http://www.rammount.com/products/motorcycles.htm#/

Motorcycle travel books to area of interest
http://www.amazon.com

Subscription to a motorcycle magazine
http://www.mcnews.com/mcn/
http://www.roadrunner.travel/
http://www.sportrider.com/

Mad Map of your area
https://www.madmaps.com/

Copy of Proficient Motorcycling
http://www.amazon.com/Proficient-Motorcycling-Ultimate-Guide-Riding/dp/1889540536

First Aid kit to keep on the bike
http://www.rei.com/product/800904/rei-day-pack-first-aid-kit

Bungee nets
http://www.cyclegear.com/CycleGear/Accessories/Luggage/Other-Luggage/brand/TRACKSIDE/Cargo-Net/p/36521_59409

Bike cover
http://www.cyclegear.com/CycleGear/Accessories/Security/Covers/brand/BiLT/Deluxe-Motorcycle-Cover/p/33154_2
http://www.motorcyclegear.com/parts/accessories/covers_/dowco/guardian_weatherall_plus_ez_zip_motorcycle_cover.html

Case of oil
http://www.amazon.com/Royal-Purple-12130-API-Licensed-Performance/dp/B000BNYMWS

Flash 2 Pass garage door opener
http://www.amazon.com/Flash2Pass-103102-Complete-Access-Motorcycles/dp/B001AWDMQG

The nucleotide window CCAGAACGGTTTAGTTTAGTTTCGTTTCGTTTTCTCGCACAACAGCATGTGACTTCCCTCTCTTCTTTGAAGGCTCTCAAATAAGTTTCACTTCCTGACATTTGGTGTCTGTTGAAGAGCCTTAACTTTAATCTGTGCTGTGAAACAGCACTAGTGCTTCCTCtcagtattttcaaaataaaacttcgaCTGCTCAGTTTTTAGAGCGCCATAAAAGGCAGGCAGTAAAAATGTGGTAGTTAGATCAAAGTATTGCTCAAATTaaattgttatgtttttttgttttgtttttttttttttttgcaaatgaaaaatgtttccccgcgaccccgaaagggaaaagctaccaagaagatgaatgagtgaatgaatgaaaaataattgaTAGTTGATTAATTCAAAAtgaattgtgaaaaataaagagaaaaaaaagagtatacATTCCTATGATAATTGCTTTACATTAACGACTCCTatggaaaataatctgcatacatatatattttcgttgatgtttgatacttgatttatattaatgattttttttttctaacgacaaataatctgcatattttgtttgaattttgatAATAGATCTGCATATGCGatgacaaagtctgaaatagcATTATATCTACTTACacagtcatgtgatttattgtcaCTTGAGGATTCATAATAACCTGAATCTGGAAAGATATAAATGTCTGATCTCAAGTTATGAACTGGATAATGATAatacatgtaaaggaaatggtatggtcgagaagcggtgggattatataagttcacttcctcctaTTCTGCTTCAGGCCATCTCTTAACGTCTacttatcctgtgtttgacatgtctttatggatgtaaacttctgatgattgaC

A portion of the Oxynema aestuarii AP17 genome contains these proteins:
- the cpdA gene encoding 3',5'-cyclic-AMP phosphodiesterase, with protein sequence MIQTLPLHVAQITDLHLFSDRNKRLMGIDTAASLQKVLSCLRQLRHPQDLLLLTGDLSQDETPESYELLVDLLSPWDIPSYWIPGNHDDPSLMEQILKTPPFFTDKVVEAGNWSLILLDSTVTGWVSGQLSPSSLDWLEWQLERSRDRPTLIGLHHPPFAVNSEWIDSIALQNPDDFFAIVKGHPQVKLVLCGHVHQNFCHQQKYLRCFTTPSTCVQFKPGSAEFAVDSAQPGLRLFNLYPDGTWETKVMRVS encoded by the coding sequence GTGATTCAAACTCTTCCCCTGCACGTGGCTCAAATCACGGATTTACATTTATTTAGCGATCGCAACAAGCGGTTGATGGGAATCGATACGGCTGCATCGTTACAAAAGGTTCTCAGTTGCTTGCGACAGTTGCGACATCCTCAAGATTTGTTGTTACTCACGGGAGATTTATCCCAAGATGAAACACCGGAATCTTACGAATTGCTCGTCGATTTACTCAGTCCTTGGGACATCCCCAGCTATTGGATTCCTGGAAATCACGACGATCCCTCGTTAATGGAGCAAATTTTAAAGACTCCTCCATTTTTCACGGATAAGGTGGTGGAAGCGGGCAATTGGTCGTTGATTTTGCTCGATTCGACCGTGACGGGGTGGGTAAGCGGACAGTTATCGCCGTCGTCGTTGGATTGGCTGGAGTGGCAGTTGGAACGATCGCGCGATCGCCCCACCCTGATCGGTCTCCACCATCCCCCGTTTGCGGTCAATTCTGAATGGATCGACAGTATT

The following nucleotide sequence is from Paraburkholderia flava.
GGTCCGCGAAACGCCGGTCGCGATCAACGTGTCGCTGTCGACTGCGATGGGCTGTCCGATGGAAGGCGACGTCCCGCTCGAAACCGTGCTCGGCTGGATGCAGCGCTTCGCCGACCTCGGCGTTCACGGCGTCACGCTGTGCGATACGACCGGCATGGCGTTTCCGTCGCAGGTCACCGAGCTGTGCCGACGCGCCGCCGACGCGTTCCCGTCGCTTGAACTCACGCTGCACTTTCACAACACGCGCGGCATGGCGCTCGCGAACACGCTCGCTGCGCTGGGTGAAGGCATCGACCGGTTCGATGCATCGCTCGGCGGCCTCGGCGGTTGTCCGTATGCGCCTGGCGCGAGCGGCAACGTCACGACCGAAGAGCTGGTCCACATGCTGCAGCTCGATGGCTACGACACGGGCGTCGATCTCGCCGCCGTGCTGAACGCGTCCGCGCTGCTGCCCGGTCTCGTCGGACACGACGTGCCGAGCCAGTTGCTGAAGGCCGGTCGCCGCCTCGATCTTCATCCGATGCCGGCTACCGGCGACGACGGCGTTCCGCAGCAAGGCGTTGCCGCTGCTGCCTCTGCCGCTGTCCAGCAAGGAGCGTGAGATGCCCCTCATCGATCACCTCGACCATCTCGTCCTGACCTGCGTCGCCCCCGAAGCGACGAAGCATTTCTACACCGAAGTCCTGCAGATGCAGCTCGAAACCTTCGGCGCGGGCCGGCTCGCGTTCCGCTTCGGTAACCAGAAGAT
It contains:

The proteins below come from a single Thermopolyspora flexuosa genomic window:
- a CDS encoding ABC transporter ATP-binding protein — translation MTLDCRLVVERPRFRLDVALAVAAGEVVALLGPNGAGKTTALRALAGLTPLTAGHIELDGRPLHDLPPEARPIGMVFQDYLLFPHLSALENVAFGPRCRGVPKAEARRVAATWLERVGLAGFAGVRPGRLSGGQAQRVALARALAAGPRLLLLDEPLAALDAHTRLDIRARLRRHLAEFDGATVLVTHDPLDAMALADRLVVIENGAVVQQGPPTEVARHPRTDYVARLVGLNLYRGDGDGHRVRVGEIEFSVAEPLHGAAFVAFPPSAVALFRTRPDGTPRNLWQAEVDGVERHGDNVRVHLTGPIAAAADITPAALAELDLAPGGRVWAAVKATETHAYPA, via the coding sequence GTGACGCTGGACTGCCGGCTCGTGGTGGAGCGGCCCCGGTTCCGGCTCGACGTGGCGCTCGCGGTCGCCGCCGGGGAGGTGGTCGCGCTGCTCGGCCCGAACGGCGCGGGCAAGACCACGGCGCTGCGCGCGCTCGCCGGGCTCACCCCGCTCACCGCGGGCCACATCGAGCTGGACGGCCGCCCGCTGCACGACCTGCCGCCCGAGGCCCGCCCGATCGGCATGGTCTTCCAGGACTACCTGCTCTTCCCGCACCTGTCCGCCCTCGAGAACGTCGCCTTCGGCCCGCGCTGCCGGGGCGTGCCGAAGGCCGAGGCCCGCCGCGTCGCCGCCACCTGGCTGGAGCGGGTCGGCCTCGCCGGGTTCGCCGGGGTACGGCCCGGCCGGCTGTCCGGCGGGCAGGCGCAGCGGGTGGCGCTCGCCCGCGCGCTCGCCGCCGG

Amazon Prime subscription
http://www.amazon.com/dp/B00DBYBNEE?_encoding=UTF8&*Version*=1&*entries*=0

Pocket digital camera
http://www.amazon.com/s/ref=nb_sb_noss_1?url=search-alias%3Daps&field-keywords=pocket%20digital%20camera

 

Notes on dry sump engines

Listener Stuart Watson sent us this email discussing dry sump engines, and their benefits and design details. Stuart pointed us at this link for more information.

The majority of road bikes use wet sump lubrication, the ‘sump’ being a pan beneath the crankshaft where the oil is stored. A pump picks it up from here and forces it around the engine into the various bearings, spray jets and so on. After the oil has passed through the high pressure part of the system it drains back down into the sump purely under the influence of gravity.